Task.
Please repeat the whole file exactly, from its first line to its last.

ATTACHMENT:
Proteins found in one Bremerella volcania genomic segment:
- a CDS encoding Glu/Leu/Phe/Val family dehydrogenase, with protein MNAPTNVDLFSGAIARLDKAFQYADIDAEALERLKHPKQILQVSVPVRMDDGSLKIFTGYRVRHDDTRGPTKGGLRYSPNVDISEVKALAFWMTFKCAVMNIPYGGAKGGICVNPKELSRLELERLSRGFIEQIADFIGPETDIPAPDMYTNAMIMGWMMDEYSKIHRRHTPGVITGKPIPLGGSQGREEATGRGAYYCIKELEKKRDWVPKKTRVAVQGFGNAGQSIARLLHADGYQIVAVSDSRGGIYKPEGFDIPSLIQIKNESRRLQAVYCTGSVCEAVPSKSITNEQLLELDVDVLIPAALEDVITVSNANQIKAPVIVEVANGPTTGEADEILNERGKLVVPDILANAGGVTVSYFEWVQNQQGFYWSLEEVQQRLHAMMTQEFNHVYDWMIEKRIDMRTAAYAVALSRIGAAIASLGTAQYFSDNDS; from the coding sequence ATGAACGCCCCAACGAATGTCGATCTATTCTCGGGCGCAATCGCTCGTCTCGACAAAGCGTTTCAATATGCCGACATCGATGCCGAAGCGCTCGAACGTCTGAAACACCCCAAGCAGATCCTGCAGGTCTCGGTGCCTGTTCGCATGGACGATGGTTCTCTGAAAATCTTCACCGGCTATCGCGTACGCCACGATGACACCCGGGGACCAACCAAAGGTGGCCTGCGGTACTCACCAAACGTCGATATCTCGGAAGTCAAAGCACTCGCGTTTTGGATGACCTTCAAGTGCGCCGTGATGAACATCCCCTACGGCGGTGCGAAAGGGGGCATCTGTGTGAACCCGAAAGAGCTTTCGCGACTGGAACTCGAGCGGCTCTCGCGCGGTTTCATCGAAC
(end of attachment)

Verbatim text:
Proteins found in one Bremerella volcania genomic segment:
- a CDS encoding Glu/Leu/Phe/Val family dehydrogenase, with protein MNAPTNVDLFSGAIARLDKAFQYADIDAEALERLKHPKQILQVSVPVRMDDGSLKIFTGYRVRHDDTRGPTKGGLRYSPNVDISEVKALAFWMTFKCAVMNIPYGGAKGGICVNPKELSRLELERLSRGFIEQIADFIGPETDIPAPDMYTNAMIMGWMMDEYSKIHRRHTPGVITGKPIPLGGSQGREEATGRGAYYCIKELEKKRDWVPKKTRVAVQGFGNAGQSIARLLHADGYQIVAVSDSRGGIYKPEGFDIPSLIQIKNESRRLQAVYCTGSVCEAVPSKSITNEQLLELDVDVLIPAALEDVITVSNANQIKAPVIVEVANGPTTGEADEILNERGKLVVPDILANAGGVTVSYFEWVQNQQGFYWSLEEVQQRLHAMMTQEFNHVYDWMIEKRIDMRTAAYAVALSRIGAAIASLGTAQYFSDNDS; from the coding sequence ATGAACGCCCCAACGAATGTCGATCTATTCTCGGGCGCAATCGCTCGTCTCGACAAAGCGTTTCAATATGCCGACATCGATGCCGAAGCGCTCGAACGTCTGAAACACCCCAAGCAGATCCTGCAGGTCTCGGTGCCTGTTCGCATGGACGATGGTTCTCTGAAAATCTTCACCGGCTATCGCGTACGCCACGATGACACCCGGGGACCAACCAAAGGTGGCCTGCGGTACTCACCAAACGTCGATATCTCGGAAGTCAAAGCACTCGCGTTTTGGATGACCTTCAAGTGCGCCGTGATGAACATCCCCTACGGCGGTGCGAAAGGGGGCATCTGTGTGAACCCGAAAGAGCTTTCGCGACTGGAACTCGAGCGGCTCTCGCGCGGTTTCATCGAAC